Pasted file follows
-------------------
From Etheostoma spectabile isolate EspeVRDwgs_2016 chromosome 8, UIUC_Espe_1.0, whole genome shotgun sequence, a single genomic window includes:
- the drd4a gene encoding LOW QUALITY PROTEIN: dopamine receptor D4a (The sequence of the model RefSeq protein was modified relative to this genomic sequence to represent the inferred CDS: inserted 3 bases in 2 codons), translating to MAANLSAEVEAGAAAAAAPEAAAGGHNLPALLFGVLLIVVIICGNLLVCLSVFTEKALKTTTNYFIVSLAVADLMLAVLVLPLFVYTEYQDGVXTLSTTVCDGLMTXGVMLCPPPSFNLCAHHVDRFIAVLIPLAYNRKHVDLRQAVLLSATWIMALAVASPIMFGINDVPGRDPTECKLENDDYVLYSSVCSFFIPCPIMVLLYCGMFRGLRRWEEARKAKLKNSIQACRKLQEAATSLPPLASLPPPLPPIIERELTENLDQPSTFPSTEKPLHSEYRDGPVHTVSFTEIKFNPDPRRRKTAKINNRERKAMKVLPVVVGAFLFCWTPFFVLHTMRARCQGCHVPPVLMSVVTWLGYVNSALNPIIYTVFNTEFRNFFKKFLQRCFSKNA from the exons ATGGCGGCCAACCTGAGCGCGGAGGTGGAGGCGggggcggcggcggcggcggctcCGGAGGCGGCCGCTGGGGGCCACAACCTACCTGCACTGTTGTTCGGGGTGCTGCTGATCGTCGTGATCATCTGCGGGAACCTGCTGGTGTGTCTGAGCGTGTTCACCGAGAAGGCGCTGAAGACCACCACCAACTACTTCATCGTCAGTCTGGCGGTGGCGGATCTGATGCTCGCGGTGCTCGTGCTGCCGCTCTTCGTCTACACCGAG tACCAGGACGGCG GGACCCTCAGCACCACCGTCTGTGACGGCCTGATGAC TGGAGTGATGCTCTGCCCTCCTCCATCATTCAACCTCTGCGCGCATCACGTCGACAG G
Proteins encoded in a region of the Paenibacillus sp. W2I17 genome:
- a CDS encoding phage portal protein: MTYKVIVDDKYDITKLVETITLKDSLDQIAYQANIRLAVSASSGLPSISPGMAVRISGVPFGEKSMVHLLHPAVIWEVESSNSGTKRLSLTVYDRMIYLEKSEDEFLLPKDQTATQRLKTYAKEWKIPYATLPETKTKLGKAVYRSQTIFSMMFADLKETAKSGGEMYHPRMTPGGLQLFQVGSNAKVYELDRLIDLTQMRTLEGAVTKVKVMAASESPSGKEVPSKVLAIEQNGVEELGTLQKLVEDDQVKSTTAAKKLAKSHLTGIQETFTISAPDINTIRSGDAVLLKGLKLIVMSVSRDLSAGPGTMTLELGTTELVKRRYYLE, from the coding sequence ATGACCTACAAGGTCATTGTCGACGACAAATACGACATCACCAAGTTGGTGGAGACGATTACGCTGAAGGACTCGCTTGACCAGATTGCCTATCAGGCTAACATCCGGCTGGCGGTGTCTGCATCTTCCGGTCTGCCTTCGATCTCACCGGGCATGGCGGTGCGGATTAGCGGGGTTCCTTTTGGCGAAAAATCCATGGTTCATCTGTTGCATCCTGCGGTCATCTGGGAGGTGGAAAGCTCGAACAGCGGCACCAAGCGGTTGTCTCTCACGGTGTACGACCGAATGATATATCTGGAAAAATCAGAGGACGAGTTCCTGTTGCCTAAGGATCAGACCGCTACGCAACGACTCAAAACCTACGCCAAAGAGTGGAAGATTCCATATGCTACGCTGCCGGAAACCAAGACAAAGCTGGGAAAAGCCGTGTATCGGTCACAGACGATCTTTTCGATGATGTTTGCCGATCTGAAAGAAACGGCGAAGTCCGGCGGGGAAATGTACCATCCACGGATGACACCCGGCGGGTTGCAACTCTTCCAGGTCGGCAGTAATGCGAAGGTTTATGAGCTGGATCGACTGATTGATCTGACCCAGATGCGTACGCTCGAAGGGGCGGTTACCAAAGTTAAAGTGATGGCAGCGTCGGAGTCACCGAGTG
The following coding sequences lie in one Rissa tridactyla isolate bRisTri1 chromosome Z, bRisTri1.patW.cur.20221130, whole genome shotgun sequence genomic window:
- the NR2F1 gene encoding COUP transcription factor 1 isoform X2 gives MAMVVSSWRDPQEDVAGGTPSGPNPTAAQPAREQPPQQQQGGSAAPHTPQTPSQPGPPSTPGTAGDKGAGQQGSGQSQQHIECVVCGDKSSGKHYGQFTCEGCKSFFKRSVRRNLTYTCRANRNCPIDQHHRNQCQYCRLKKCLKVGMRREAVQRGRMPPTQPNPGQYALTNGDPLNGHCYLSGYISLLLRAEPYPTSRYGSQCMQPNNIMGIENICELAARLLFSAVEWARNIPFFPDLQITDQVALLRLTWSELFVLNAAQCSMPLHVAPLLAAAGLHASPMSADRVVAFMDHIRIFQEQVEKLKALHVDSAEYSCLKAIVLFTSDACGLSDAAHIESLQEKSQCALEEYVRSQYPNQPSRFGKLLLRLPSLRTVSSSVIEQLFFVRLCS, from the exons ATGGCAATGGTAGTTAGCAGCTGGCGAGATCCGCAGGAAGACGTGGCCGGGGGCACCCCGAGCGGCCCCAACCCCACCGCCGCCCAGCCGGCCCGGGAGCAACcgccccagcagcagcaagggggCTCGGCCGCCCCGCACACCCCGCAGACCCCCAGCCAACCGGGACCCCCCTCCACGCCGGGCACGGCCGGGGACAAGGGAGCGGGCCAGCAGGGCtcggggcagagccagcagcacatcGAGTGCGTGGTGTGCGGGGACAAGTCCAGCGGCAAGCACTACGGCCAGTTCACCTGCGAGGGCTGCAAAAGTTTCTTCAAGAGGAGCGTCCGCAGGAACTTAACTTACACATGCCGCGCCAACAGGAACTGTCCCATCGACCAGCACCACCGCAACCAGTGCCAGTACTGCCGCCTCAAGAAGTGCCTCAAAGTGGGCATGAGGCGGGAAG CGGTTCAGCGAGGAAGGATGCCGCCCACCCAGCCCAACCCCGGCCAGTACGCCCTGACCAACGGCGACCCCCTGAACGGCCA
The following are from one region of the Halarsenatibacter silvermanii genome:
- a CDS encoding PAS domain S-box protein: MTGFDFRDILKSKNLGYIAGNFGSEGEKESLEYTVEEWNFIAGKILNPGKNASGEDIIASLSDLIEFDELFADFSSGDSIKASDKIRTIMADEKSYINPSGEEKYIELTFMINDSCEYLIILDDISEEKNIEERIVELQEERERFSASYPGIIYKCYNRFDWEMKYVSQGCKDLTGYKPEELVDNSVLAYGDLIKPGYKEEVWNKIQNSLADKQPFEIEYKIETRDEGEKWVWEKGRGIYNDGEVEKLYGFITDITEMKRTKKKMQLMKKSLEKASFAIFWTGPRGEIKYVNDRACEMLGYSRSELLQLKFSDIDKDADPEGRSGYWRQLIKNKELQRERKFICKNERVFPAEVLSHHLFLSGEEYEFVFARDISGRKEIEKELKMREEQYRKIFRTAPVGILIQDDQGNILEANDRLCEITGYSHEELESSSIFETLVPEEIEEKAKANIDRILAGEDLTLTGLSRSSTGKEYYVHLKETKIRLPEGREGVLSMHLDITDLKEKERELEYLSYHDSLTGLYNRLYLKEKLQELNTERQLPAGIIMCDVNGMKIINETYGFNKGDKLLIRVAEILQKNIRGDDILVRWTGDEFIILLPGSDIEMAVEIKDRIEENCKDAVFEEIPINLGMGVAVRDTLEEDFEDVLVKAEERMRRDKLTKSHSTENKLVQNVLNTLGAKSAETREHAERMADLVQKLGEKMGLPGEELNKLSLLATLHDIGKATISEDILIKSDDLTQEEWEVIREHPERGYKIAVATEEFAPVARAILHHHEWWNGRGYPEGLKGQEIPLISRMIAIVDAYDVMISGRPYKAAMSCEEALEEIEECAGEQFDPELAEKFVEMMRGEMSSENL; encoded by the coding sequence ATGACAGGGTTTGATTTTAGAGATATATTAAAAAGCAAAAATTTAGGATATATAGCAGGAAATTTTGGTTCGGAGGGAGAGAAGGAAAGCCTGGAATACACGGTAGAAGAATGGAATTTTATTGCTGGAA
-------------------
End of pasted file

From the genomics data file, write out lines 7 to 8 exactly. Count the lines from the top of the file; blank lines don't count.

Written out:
The following are from one region of the Halarsenatibacter silvermanii genome:
- a CDS encoding PAS domain S-box protein: MTGFDFRDILKSKNLGYIAGNFGSEGEKESLEYTVEEWNFIAGKILNPGKNASGEDIIASLSDLIEFDELFADFSSGDSIKASDKIRTIMADEKSYINPSGEEKYIELTFMINDSCEYLIILDDISEEKNIEERIVELQEERERFSASYPGIIYKCYNRFDWEMKYVSQGCKDLTGYKPEELVDNSVLAYGDLIKPGYKEEVWNKIQNSLADKQPFEIEYKIETRDEGEKWVWEKGRGIYNDGEVEKLYGFITDITEMKRTKKKMQLMKKSLEKASFAIFWTGPRGEIKYVNDRACEMLGYSRSELLQLKFSDIDKDADPEGRSGYWRQLIKNKELQRERKFICKNERVFPAEVLSHHLFLSGEEYEFVFARDISGRKEIEKELKMREEQYRKIFRTAPVGILIQDDQGNILEANDRLCEITGYSHEELESSSIFETLVPEEIEEKAKANIDRILAGEDLTLTGLSRSSTGKEYYVHLKETKIRLPEGREGVLSMHLDITDLKEKERELEYLSYHDSLTGLYNRLYLKEKLQELNTERQLPAGIIMCDVNGMKIINETYGFNKGDKLLIRVAEILQKNIRGDDILVRWTGDEFIILLPGSDIEMAVEIKDRIEENCKDAVFEEIPINLGMGVAVRDTLEEDFEDVLVKAEERMRRDKLTKSHSTENKLVQNVLNTLGAKSAETREHAERMADLVQKLGEKMGLPGEELNKLSLLATLHDIGKATISEDILIKSDDLTQEEWEVIREHPERGYKIAVATEEFAPVARAILHHHEWWNGRGYPEGLKGQEIPLISRMIAIVDAYDVMISGRPYKAAMSCEEALEEIEECAGEQFDPELAEKFVEMMRGEMSSENL; encoded by the coding sequence ATGACAGGGTTTGATTTTAGAGATATATTAAAAAGCAAAAATTTAGGATATATAGCAGGAAATTTTGGTTCGGAGGGAGAGAAGGAAAGCCTGGAATACACGGTAGAAGAATGGAATTTTATTGCTGGAA